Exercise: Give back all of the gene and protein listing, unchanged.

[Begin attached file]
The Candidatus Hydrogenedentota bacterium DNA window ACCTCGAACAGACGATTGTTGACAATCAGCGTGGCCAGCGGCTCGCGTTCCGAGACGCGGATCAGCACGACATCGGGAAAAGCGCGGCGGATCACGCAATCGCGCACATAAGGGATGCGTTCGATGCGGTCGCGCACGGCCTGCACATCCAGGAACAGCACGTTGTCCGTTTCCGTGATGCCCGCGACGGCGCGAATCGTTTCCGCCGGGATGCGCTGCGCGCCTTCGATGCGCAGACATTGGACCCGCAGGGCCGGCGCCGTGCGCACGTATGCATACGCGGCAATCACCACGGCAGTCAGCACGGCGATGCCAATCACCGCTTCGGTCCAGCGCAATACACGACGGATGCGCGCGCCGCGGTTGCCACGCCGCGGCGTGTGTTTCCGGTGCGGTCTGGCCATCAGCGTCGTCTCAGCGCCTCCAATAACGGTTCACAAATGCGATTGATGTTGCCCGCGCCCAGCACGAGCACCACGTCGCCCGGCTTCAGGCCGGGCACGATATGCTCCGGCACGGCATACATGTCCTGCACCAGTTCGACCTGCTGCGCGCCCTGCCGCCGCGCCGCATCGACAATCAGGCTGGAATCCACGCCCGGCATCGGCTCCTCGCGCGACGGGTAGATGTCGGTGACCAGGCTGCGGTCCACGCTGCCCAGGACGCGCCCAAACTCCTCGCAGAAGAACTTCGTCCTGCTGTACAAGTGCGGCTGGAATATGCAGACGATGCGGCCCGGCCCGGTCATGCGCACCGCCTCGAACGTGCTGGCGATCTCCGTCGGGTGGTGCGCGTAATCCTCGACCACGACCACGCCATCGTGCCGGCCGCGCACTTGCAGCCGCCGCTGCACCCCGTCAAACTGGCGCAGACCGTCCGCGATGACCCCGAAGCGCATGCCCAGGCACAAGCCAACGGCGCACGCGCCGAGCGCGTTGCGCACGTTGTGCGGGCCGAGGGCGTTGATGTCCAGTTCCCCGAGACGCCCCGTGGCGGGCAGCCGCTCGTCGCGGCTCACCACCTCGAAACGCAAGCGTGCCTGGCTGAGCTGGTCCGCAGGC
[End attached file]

The Candidatus Hydrogenedentota bacterium DNA window ACCTCGAACAGACGATTGTTGACAATCAGCGTGGCCAGCGGCTCGCGTTCCGAGACGCGGATCAGCACGACATCGGGAAAAGCGCGGCGGATCACGCAATCGCGCACATAAGGGATGCGTTCGATGCGGTCGCGCACGGCCTGCACATCCAGGAACAGCACGTTGTCCGTTTCCGTGATGCCCGCGACGGCGCGAATCGTTTCCGCCGGGATGCGCTGCGCGCCTTCGATGCGCAGACATTGGACCCGCAGGGCCGGCGCCGTGCGCACGTATGCATACGCGGCAATCACCACGGCAGTCAGCACGGCGATGCCAATCACCGCTTCGGTCCAGCGCAATACACGACGGATGCGCGCGCCGCGGTTGCCACGCCGCGGCGTGTGTTTCCGGTGCGGTCTGGCCATCAGCGTCGTCTCAGCGCCTCCAATAACGGTTCACAAATGCGATTGATGTTGCCCGCGCCCAGCACGAGCACCACGTCGCCCGGCTTCAGGCCGGGCACGATATGCTCCGGCACGGCATACATGTCCTGCACCAGTTCGACCTGCTGCGCGCCCTGCCGCCGCGCCGCATCGACAATCAGGCTGGAATCCACGCCCGGCATCGGCTCCTCGCGCGACGGGTAGATGTCGGTGACCAGGCTGCGGTCCACGCTGCCCAGGACGCGCCCAAACTCCTCGCAGAAGAACTTCGTCCTGCTGTACAAGTGCGGCTGGAATATGCAGACGATGCGGCCCGGCCCGGTCATGCGCACCGCCTCGAACGTGCTGGCGATCTCCGTCGGGTGGTGCGCGTAATCCTCGACCACGACCACGCCATCGTGCCGGCCGCGCACTTGCAGCCGCCGCTGCACCCCGTCAAACTGGCGCAGACCGTCCGCGATGACCCCGAAGCGCATGCCCAGGCACAAGCCAACGGCGCACGCGCCGAGCGCGTTGCGCACGTTGTGCGGGCCGAGGGCGTTGATGTCCAGTTCCCCGAGACGCCCCGTGGCGGGCAGCCGCTCGTCGCGGCTCACCACCTCGAAACGCAAGCGTGCCTGGCTGAGCTGGTCCGCAGGC